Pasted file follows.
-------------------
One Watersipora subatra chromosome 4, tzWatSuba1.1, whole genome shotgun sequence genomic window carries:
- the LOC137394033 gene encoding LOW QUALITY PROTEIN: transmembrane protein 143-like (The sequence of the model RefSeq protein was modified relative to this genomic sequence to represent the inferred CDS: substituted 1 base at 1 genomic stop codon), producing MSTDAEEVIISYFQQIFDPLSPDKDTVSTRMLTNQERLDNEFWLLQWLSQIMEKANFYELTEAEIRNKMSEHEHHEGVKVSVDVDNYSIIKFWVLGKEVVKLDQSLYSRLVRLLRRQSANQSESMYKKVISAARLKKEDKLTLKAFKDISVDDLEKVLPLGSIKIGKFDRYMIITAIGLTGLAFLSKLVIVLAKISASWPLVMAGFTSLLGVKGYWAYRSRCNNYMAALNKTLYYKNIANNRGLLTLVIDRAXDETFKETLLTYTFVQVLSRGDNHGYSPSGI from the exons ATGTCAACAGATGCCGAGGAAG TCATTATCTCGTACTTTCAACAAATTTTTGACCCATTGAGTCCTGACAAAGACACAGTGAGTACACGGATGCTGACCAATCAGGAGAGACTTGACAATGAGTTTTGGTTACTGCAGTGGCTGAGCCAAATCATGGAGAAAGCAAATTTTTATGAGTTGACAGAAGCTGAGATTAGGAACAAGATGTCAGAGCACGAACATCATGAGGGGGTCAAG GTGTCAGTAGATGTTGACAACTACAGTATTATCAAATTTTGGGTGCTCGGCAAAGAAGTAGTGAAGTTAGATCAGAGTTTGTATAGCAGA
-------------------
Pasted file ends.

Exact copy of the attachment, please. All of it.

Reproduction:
One Watersipora subatra chromosome 4, tzWatSuba1.1, whole genome shotgun sequence genomic window carries:
- the LOC137394033 gene encoding LOW QUALITY PROTEIN: transmembrane protein 143-like (The sequence of the model RefSeq protein was modified relative to this genomic sequence to represent the inferred CDS: substituted 1 base at 1 genomic stop codon), producing MSTDAEEVIISYFQQIFDPLSPDKDTVSTRMLTNQERLDNEFWLLQWLSQIMEKANFYELTEAEIRNKMSEHEHHEGVKVSVDVDNYSIIKFWVLGKEVVKLDQSLYSRLVRLLRRQSANQSESMYKKVISAARLKKEDKLTLKAFKDISVDDLEKVLPLGSIKIGKFDRYMIITAIGLTGLAFLSKLVIVLAKISASWPLVMAGFTSLLGVKGYWAYRSRCNNYMAALNKTLYYKNIANNRGLLTLVIDRAXDETFKETLLTYTFVQVLSRGDNHGYSPSGI from the exons ATGTCAACAGATGCCGAGGAAG TCATTATCTCGTACTTTCAACAAATTTTTGACCCATTGAGTCCTGACAAAGACACAGTGAGTACACGGATGCTGACCAATCAGGAGAGACTTGACAATGAGTTTTGGTTACTGCAGTGGCTGAGCCAAATCATGGAGAAAGCAAATTTTTATGAGTTGACAGAAGCTGAGATTAGGAACAAGATGTCAGAGCACGAACATCATGAGGGGGTCAAG GTGTCAGTAGATGTTGACAACTACAGTATTATCAAATTTTGGGTGCTCGGCAAAGAAGTAGTGAAGTTAGATCAGAGTTTGTATAGCAGA